These are just two of the key findings of the recently published, “LinkedIn 2017 U.S. Emerging Jobs Report.” Not at all surprising. The report is worth checking out regardless of where you are at in your career. As I always tell people, be open to the possibilities.
The report estimates that 65 percent of children entering primary school today will ultimately hold jobs that don’t yet exist. Just think back to what your options were when you started primary school.
I know as a young girl in the 60’s, it seemed like teacher or nurse were the options. My sister did become a nurse, and then went on to get a master’s degree in public health. By the time she retired a few years ago, she had run many of the state health departments in Minnesota at one time or another. I wanted to be a math teacher when I was young. Instead, I found my path to computer programming in the early 80’s when the field was starting to really explode. Here I am today having served several healthcare organizations as their CIO before starting a health IT advisory firm.
Back to the “tech is king” finding. The report says that the top emerging jobs are machine learning engineer, data scientist, and big data engineers in a wide range of industries. It also notes that there are currently 1,600 open roles for machine learning engineer in the U.S.
The report also found that there is a low supply of talent for top jobs. For example, data scientist roles have grown over 650 percent in the past 5 years but only 35,000 people in the U.S. currently have data science skills. Any CIO looking to build out the analytics capability for their organization is probably all too aware of this gap.
In terms of soft skills, I’ll be the first to say they always matter, regardless of your work. But the report focuses on traditional soft skills of communications and management, which they say underpin another group of emerging jobs — roles such as sales development representative, customer success manager and brand partner, which don’t require a technical background. With so many customer experience roles on the list, the report notes that the “age of the customer” is here.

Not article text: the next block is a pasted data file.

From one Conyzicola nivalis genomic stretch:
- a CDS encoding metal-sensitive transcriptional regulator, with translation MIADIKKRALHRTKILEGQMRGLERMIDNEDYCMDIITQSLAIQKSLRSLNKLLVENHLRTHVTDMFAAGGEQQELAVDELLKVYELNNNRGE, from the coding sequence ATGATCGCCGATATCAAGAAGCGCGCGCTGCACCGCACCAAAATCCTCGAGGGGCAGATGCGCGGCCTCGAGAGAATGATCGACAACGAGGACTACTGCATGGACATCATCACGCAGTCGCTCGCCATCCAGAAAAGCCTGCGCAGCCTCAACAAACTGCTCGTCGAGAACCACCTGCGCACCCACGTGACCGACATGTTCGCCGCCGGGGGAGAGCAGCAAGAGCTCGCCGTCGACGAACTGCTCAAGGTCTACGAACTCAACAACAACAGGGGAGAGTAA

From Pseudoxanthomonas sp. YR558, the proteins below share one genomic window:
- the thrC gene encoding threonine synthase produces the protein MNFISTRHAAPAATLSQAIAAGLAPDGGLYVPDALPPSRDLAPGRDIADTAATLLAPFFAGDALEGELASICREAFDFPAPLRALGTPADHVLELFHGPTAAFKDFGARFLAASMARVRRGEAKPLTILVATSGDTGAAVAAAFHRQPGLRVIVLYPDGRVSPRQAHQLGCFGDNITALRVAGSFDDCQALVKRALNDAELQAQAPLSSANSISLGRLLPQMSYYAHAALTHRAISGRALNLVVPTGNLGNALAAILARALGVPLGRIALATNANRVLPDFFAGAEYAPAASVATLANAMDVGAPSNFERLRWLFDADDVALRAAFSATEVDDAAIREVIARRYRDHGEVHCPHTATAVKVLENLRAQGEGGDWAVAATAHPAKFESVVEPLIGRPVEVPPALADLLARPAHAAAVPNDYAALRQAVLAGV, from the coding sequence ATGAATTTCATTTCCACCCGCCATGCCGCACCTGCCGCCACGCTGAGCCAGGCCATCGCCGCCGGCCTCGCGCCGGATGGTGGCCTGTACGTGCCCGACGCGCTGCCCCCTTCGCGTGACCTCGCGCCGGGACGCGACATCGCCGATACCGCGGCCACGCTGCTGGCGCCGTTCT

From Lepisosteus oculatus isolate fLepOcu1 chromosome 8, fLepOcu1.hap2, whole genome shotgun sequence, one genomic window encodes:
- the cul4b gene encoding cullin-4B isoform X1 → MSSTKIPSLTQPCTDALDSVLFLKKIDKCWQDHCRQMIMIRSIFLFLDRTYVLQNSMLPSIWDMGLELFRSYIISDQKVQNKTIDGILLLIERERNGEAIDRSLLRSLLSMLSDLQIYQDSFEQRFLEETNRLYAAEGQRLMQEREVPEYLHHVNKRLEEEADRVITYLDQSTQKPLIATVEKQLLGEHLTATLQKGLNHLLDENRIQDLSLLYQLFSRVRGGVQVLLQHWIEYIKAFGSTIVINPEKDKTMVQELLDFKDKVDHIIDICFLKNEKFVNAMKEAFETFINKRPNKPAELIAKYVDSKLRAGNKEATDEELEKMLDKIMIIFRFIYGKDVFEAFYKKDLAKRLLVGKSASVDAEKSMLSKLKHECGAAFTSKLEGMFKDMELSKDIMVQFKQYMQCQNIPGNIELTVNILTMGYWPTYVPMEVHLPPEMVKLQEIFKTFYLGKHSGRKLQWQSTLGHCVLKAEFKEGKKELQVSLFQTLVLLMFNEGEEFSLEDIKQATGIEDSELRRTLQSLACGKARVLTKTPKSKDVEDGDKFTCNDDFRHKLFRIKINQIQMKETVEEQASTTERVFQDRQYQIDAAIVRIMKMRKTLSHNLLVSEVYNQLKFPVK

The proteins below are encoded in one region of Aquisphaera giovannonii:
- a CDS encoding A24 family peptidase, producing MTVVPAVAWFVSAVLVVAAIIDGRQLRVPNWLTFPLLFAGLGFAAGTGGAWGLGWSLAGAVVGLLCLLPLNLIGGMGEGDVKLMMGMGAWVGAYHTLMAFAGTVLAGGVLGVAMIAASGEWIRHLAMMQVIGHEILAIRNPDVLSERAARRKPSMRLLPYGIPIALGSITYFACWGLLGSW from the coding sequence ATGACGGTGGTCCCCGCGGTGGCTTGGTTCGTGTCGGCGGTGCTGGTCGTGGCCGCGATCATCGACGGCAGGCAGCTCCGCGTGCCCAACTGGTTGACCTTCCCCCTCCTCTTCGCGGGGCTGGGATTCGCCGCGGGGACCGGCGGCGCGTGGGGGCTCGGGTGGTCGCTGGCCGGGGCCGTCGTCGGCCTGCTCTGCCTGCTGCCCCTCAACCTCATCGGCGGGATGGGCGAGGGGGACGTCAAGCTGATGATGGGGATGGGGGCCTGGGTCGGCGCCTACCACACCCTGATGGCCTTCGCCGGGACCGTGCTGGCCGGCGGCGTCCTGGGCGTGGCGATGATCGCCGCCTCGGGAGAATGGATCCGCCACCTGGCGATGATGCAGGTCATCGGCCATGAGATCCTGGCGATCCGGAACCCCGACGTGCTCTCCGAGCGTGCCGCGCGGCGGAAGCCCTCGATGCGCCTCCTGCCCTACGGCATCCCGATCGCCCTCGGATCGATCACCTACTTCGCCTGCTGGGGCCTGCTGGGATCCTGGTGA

Another finding worth noting is the importance of future-proofing your skills. While many of these emerging skills didn’t exist even as recently as 5 years ago, it may be worth looking at whether your current skill set will be relevant within 1-2 years. Especially if you are in a technology role, given the pace of change.
The report notes two trends regarding roles that may be replaced in the future — a move toward more comprehensive skills and less specialization. A conclusion also worth noting is the increase in freelance professionals, whether it’s add-on work to a full-time position, or all that one does.
If you are considering a new job, rethinking your career path overall, or exploring going back to school for new skills, this report is worth checking out. Their methodology statement caveats that this analysis is seen through the lens of LinkedIn data — which is significant, as we know. Kudos to the primary authors of the report, Rachel Bowley, data scientist at LinkedIn, and Sophie Sieck, product communications at LinkedIn, for the data and insight.